This Mother’s Day, Michelle Obama Shines Spotlight on Missing Girls of Nigeria

michelle obama mother's day weekly address bringbackourgirls

Using on of her husband’s, President Barack Obama, platforms as another opportunity to underscore what’s dear to her heart, U.S. First Lady Michelle Obama championed the cause of the missing girls of Nigeria in a heartfelt video.

RELATED: Mrs. Obama Joins Movement, Asks To #BringBackOurGirls

With Mother’s Day being on Sunday, May 11th, Mrs. Obama decided to use President Obama’s weekly address to not only wish Mothers a happy Mother’s Day, but bring greater awareness to the missing girls of Government Secondary School and Warabe:

RELATED: BREAKING: After 8 More Girls Kidnapped, Nigeria Accepts U.S Offer To Rescue Them

“Like millions of people across the globe, my husband and I are outraged and heartbroken over the kidnapping of more than 200 girls from their school dormitory in the middle of the night.

“This unconscionable act was committed by a terrorist group determined to keep these girls from getting an education — grown men attempting to snuff out the aspirations of these young girls.

“And I want you to know that Barack has directed our government to do everything possible to support the Nigerian government’s efforts to find these girls and bring them home.”

The First Lady then went on to speak on why this issue is personal to both her and President Obama, “In these girls, Barack and I see our own daughters. We see their hopes and their dreams. We can only imagine the anguish their parents are feeling right now. Many of them may have been hesitant to send their daughters off to school, fearing harm might come their way.”

Further personalizing the missing girls’ challenges to obtaining an education, Mrs. Obama explains, “But they took that risk because they believed in their daughter’s promise and wanted to give them every opportunity to succeed. The girls, themselves, also knew full well the dangers they might encounter. Their school had recently been closed due to terrorist threats, but these girls still insisted on returning to take these exams.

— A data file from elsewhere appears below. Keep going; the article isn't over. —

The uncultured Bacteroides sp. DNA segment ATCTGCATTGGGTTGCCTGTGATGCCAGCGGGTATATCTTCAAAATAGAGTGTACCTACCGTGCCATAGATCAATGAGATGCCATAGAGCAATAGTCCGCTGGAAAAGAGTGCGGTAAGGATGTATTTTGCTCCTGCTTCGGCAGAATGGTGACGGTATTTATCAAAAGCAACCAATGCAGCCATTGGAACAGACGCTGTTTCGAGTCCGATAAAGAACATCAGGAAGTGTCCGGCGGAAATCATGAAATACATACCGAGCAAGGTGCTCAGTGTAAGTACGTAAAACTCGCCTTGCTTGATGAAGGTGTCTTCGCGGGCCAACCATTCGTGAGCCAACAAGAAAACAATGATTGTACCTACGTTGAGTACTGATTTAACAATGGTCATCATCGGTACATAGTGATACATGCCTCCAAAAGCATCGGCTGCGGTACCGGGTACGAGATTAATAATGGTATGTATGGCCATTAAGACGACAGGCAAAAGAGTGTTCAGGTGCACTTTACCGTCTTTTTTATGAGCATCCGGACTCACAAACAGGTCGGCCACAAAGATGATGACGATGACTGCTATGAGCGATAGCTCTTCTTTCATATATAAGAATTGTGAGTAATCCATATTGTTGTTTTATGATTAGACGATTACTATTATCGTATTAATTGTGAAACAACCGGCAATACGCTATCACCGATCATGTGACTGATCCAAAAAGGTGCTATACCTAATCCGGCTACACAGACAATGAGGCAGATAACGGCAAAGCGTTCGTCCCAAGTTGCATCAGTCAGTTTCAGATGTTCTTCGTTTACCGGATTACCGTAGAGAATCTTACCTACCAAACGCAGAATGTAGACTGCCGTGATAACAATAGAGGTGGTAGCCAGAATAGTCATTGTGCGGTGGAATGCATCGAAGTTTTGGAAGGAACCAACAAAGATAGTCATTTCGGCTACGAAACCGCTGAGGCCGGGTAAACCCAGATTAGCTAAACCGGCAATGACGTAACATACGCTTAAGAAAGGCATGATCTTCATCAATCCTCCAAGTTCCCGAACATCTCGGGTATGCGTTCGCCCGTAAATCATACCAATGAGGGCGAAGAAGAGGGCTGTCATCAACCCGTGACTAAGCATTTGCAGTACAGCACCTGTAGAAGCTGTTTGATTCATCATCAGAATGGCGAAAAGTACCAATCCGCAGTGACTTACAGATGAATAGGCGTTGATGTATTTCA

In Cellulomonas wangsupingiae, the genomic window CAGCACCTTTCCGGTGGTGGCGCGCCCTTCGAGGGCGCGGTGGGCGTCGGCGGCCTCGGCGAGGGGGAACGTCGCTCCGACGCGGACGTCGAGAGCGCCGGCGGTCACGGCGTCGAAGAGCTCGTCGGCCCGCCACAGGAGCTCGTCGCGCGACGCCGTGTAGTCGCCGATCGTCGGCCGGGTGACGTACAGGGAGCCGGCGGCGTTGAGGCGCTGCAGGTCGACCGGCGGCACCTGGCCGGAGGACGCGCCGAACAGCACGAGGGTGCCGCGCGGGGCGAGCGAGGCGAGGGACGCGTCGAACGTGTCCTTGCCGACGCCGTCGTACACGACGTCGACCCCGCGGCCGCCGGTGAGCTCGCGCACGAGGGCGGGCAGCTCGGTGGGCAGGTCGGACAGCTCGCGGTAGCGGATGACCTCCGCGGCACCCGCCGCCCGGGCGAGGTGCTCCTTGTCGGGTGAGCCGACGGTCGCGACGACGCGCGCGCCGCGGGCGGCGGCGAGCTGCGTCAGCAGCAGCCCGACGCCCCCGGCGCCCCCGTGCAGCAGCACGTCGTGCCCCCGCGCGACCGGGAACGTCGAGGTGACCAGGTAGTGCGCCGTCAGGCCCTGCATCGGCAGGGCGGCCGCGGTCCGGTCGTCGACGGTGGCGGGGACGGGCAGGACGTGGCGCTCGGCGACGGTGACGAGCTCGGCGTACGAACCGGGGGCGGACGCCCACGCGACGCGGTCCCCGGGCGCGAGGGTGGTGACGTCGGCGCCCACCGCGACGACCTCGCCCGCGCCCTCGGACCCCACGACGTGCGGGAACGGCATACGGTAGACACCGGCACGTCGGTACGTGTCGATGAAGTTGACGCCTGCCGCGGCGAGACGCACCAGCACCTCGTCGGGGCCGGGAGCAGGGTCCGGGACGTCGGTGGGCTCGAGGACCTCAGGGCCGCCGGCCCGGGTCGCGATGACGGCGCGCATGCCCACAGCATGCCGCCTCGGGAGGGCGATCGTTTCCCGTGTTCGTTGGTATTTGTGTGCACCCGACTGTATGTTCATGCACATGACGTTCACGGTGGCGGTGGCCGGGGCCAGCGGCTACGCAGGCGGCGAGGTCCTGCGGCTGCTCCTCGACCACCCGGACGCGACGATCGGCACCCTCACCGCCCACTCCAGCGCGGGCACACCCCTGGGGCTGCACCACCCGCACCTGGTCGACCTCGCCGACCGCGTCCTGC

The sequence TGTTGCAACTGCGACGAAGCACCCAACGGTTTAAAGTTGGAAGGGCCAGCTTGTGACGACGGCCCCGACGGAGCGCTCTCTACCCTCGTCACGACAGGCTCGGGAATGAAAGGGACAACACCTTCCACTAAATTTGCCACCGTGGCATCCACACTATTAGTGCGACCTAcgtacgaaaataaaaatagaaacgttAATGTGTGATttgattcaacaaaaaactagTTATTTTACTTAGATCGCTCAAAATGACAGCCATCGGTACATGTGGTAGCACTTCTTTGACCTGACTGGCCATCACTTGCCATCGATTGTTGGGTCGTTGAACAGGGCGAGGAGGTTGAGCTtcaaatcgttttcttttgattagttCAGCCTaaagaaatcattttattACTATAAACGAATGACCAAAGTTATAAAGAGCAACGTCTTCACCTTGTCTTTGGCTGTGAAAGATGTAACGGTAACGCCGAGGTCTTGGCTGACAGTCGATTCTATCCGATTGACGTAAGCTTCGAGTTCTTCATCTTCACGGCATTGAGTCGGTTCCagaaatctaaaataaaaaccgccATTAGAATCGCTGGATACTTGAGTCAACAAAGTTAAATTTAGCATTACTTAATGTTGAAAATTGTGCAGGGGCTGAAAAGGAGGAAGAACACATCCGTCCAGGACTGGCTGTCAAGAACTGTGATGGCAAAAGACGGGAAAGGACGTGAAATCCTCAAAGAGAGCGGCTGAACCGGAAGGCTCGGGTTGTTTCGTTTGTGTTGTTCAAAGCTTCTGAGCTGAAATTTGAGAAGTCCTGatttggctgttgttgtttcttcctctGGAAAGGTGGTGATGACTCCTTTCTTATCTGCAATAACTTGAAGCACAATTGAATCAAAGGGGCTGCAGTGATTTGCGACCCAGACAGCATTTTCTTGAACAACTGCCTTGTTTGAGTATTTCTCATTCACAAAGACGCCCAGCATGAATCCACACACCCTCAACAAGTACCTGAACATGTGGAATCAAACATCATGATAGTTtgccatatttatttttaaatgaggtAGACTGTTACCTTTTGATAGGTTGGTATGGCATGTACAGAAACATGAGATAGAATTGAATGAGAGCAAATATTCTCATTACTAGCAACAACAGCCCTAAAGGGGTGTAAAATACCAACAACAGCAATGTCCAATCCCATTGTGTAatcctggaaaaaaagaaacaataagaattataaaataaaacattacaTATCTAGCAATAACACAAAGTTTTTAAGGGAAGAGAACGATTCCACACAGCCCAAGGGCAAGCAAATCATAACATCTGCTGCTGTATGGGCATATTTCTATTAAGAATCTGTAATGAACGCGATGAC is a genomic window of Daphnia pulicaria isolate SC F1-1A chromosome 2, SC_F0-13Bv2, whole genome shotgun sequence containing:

“They were so determined to move to the next level of their education, so determined to one day build careers of their own and make their families and communities proud.

“And what happened in Nigeria was not an isolated incident; it is a story we see every day as girls around the world risk their lives to pursue their ambitions.”

Mrs. Obama then highlighted the story of 16-year-old Pakistan journalist Malala Yousafzai who was shot in the head by the Taliban for writing about promoting girls’ education in her homeland and attending school.

But Malala survived.

“The courage and hope embodied by Malala and girls like her around the world should serve as a call to action, because right now, more than 65 million girls worldwide are not in school. Yet we know that girls who are educated make higher wages, lead healthier lives, and have healthier families. And when more girls attend secondary school, that boosts that country’s entire economy.

“So education is truly a girl’s best chance for a bright future. Not just for herself, but for her family and her nation. And that’s true, right here in the U.S. as well.”

Watch First Lady Michelle Obama’s address on the missing girls of Nigeria here:

On Wednesday evening, Mrs. Obama showed her support for the missing girls of Nigeria by tweeting a photo of herself with a placard that read, “#BringBackOurGirls.” The photo instantly went viral as the public retweeted on Twitter and shared her photo on Facebook.

Now the world eagerly waits to see if the girls of Chibok and Warabe can indeed be returned home.


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Last Edited by:Abena Agyeman-Fisher Updated: June 19, 2018


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